According to nominalism, “being” – that which is common or universal in any given category – is no more than a “name,” a concept or term. Accordingly, the doctrine of the Trinity in this philosophy leads to tritheism. Excessive realism, on the other hand, associates the word “essence” with some subsistent thing that stands behind or above the person and so leads to tetratheism or Seballianism. – Herman Bavinck (God and Creation 2004, 299)
Last time, we talked about how Dr. Craig’s position of anti-realism undermines the fundamental unity of the Godhead. It does this by functionally denying that such natures exist are a thing considered differently than persons. Where classic orthodox trinitarianism relies on the idea that natures, or ousiai, exist and that persons, or hypostases, are more-or-less instances of a given category of ousiai… Craig denies this to be the case. This denial of realism (he hesitates to call it nominalism, but I do not see a substantive difference) ends up in a position which renders the Trinity to be a subsistent thing, and each person to be a discrete component part of that subsistent thing. We called this error Partialism but in point of fact, it is simply a unique species of tritheism which denies the fundamental unity of the divine persons (or in this case, replaces the fundamental unity with something insufficient to render the persons united).
However, as I mentioned, Dr. Craig seems to recognize that this is a potential problem, and in order to avoid falling into that ditch, he pushes back to the other side and falls into the ditch of unitarianism.
While it may seem like an unlikely course of events that Dr. Craig unwittingly affirms both tritheism and Unitarianism, in my experience, this is often the case. There is a kind of schizophrenic quality to heresy that often results in a person affirming ostensibly opposite positions.
In the case of Dr. Craig here, what we see is an erroneous consideration of the Trinity as a subsistent thing… as a hypostasis.
Remember, in our discussion of Dr. Craig’s anti-realism, Dr. Craig denies that there is such a thing as a nature. Although the language is inconsistent in my opinion, this pushes him to consider the Trinity to be “the only instance of the divine nature.” (Moreland and Craig 2003)
Now, in order to understand why this is a problem, we have to go back to what the definition of a hypostasis is. Fundamentally, a hypostasis is an instance of the divine nature.
[H]ypostasis (an individual subsistence with its own characteristics) was the right word for distinguishing the three persons from the one essence. Although a bearer of a shared essence, a hypostasis is a distinct entity with its own attributes as well.” (Horton 2011, 97)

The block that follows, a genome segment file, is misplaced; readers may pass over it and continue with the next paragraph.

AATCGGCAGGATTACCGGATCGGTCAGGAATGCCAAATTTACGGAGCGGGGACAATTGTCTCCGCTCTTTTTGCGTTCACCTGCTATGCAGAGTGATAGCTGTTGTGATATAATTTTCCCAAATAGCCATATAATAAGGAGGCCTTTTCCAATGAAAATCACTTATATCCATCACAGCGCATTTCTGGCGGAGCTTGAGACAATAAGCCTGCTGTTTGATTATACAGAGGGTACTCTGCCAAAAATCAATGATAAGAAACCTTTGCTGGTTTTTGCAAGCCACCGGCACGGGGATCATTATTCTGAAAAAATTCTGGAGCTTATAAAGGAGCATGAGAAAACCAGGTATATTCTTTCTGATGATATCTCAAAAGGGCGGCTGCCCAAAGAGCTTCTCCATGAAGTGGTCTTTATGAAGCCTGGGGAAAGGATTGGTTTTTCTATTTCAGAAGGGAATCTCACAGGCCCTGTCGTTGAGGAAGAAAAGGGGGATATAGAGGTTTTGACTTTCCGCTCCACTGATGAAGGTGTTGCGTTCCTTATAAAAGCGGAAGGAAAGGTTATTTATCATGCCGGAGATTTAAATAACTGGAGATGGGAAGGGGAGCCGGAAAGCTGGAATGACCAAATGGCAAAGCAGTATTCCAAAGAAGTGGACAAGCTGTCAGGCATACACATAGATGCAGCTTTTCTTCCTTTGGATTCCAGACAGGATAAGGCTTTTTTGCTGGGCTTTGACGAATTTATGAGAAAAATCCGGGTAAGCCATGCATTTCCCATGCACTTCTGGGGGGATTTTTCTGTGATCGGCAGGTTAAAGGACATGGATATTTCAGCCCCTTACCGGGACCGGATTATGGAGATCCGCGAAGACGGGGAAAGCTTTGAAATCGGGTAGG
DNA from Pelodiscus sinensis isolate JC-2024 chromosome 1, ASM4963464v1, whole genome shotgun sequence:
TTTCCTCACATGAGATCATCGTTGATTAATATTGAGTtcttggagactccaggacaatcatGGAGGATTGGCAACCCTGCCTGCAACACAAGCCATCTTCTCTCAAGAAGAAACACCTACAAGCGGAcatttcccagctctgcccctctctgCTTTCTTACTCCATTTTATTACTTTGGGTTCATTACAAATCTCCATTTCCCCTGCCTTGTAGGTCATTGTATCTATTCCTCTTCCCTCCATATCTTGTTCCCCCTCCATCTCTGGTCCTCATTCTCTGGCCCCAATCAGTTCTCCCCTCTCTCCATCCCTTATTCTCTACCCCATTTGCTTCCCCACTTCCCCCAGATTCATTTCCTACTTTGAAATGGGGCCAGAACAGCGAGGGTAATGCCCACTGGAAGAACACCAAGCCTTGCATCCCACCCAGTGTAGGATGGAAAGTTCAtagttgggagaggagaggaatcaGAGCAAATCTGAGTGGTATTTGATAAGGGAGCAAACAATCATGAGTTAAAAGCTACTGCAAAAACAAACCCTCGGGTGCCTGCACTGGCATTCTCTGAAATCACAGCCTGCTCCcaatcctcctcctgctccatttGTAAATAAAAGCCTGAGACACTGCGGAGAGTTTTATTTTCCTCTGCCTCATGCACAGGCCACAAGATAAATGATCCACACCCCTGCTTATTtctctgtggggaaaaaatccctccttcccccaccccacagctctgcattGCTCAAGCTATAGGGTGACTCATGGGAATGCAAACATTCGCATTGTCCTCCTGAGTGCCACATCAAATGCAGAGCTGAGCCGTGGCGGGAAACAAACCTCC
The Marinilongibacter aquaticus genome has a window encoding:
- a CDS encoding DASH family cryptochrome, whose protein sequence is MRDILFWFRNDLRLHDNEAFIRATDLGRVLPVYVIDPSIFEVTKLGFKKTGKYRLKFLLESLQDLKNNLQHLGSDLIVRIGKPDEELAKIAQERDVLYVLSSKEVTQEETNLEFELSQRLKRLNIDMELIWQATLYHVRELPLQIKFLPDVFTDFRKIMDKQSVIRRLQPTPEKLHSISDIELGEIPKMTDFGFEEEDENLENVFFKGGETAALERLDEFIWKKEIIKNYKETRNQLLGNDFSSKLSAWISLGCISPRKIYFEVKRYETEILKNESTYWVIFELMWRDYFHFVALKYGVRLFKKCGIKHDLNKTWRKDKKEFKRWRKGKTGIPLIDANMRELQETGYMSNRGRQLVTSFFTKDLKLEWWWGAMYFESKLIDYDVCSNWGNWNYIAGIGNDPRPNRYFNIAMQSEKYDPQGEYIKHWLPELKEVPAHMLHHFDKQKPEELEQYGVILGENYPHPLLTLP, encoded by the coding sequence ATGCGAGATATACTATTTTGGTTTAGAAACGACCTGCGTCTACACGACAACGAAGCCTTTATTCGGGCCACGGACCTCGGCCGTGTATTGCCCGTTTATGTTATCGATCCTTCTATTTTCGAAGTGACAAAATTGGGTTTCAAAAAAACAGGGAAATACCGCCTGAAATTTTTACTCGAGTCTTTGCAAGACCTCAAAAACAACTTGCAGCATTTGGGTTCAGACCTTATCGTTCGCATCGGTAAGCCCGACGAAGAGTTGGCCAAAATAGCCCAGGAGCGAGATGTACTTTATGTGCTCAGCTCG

Dr. Craig himself seems to recognize that this is the classic definition as well.
Even if we think of the universal as the primary reality, still it is undeniable that there are three exemplifications of that reality who, in the one case, are three distinct men, as is obvious from the fact that one man can cease to exist without the others’ ceasing to do so. Similarly, even if the one divine nature is the primary reality, still it is undeniably exemplified by three hypostaseis, who should each be an instance of deity. (Moreland and Craig 2003)
Explaining a passage out of Gregory of Nyssa, he recognizes that the Cappadocian is articulating that each hypostasis is an instance of the divine nature. So, when he argues that the Trinity is not only an instance of the divine nature… but is in fact “the sole instance of the divine nature.” (Moreland and Craig 2003, emphasis mine) he is actually saying, whether he intends to or not, that the Trinity is not only a hypostasis/person… but is the only hypostasis/person. The other three are simply component parts of that single person… analogous to how a cat’s skeleton is a component part of that single cat.
I won’t belabor the point. This is not orthodox trinitarianism. Dr. Craig has argued that each person is not the fullness of deity explicitly, and now by way of implication he has argued that each person is not in fact actually a distinct person. Rather than maintain that we worship one God in Trinity, and Trinity in unity… he has instead articulated that we worship one God in unity, and unity in disunity. While he asserts a single God (the Trinity) he renders each person to be less than the one God. While he argues that each is a part of the one God, he undermines and denies the way that God is actually one.
More could be said regarding Dr. Craig’s trinitarian theology, and perhaps we will return at a future point. However, enough time has been spent for now. In the coming posts, we will turn our attention to Dr. Craig’s Christology, and how the mistakes he has made in this area of Systematic Theology spiral out to Christological heresy as well.
- Bavinck, Herman. God and Creation. Edited by John Bolt. Translated by John Vriend. Vol. 2. 4 vols. Grand Rapids: Baker, 2004.
- Horton, Michael. Pilgrim Theology. Grand Rapids: Zondervan, 2011.
- Chap. 29 in Philosophical Foundations for a Christian Worldview, by JP Moreland, & William Lane Craig. Downers Grove: InterVarsity, 2003.